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South Carolina Primary: What You Need to Know

South Carolina officially kicks off the Democrats' presidential nominating cycle. President Biden won New Hampshire's unsanctioned contest.

South Carolina is making history as it is officially kicking off the Democrats' presidential nominating cycle with its primary this month. This marks the first time that the Palmetto State will be first in the party's official lineup, and it is expected to be a crucial metric of President Biden's reelection bid. The state will also host its Republican primary three weeks later, as former President Trump and former U.N. Ambassador Nikki Haley battle to win Haley's home state.

The Democratic National Committee (DNC) has reshuffled the party's nominating calendar to amplify diversity in the early states, putting South Carolina at the start of the lineup. The move aims to elevate the voices of color by putting more demographically diverse states earlier in the timeline. While South Carolina has been moved earlier in the Democrats' calendar to elevate diverse voices, Biden has also seen warning signs for his support among Black voters, making the Palmetto State a critical first test in the cycle.

A November poll by The New York Times and Siena College found that 22 percent of Black voters in six battleground states said they would support Trump in this year's election. Though Biden saw 71 percent support, the Trump figure is the highest percentage among Black voters a Republican presidential candidate has seen in a half century.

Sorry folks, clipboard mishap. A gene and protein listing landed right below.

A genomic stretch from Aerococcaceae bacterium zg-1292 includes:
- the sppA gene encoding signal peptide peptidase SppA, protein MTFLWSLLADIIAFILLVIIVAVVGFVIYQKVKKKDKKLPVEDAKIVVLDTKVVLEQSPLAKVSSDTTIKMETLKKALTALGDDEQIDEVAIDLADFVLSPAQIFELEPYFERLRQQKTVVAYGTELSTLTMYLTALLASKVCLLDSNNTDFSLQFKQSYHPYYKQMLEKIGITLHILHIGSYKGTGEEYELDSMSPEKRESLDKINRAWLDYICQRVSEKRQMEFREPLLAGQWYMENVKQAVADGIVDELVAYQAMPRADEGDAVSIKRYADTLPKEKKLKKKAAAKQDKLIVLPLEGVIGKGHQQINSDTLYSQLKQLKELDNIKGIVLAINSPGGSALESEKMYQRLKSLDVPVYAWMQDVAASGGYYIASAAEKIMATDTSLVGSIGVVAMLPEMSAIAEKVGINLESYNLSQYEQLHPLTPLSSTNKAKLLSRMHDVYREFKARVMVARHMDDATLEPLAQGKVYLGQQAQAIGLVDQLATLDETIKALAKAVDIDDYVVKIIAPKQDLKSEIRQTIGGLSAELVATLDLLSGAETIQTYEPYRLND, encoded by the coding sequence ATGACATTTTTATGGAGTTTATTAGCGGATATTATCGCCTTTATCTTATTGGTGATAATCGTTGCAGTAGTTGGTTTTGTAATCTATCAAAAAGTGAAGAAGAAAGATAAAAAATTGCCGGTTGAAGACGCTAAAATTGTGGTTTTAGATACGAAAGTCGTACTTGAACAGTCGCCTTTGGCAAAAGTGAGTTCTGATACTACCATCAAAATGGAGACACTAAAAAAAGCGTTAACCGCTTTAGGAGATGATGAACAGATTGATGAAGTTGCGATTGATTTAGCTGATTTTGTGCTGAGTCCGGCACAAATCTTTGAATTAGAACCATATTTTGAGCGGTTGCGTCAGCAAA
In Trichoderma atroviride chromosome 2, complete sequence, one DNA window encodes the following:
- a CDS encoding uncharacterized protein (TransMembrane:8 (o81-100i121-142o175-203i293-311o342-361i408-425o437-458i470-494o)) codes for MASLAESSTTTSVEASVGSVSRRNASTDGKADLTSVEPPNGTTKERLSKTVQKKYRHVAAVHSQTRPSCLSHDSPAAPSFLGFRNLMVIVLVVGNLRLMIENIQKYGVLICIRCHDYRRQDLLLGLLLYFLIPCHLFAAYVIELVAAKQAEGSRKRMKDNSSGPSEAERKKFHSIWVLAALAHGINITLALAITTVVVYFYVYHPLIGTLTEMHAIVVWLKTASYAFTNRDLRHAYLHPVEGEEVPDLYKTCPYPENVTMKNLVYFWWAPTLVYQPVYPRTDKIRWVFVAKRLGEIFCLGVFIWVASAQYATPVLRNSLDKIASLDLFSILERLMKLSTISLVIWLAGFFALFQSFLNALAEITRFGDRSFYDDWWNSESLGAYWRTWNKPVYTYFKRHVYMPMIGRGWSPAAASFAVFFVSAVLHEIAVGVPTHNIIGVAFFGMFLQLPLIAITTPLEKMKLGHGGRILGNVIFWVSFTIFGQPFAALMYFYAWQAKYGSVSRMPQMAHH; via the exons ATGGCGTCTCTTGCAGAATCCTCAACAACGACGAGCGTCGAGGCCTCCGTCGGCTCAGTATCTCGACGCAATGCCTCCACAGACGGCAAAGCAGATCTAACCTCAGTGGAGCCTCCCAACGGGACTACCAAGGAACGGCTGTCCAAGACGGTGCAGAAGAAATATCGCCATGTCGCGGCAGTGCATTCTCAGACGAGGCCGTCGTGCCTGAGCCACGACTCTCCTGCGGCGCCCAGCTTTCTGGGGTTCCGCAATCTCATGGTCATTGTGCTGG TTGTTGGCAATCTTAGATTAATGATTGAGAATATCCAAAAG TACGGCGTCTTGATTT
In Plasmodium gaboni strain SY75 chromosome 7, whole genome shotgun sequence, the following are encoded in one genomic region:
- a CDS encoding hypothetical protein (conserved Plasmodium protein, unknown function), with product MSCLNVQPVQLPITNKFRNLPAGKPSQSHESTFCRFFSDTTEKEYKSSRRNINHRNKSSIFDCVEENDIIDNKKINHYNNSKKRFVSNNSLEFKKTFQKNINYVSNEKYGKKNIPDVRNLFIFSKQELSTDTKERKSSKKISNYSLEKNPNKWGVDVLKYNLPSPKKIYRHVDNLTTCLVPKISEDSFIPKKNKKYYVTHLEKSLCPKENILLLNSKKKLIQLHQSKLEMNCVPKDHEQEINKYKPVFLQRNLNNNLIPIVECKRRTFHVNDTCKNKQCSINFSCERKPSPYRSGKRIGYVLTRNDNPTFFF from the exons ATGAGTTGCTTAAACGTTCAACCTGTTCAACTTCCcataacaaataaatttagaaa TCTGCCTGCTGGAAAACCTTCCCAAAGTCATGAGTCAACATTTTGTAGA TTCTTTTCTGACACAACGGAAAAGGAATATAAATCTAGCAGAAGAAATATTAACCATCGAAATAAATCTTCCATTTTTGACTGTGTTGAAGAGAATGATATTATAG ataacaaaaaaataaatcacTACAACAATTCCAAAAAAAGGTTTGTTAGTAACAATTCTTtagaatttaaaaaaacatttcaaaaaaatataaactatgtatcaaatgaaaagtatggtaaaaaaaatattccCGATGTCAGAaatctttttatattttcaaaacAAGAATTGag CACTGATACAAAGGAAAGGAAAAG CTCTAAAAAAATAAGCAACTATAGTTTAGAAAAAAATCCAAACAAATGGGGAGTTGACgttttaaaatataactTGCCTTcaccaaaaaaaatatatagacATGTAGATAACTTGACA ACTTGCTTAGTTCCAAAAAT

The Palmetto State's Republican primary will come Feb. 24, roughly three weeks after the Democratic contest on Feb. 3. The latest polling averages from The Hill and Decision Desk HQ show Trump with a 30-point lead over Haley in South Carolina. Stakes are high for Haley, who was previously the governor of South Carolina, as she faces questions about her momentum to move forward and as she looks to avoid embarrassment in her home state.

In South Carolina's open primary system, registered voters can participate in either major party's primary, regardless of affiliation. The state doesn't require voters to register by party to take part in the process, and voting in either party's presidential primary doesn't confine the voter to that same party's state primary later this year. Voters had to meet January registration deadlines to cast their ballots on Election Day. Polls in South Carolina will be open from 7 a.m. to 7 p.m. local time on Election Day, and anyone in line at closing will be allowed to vote.

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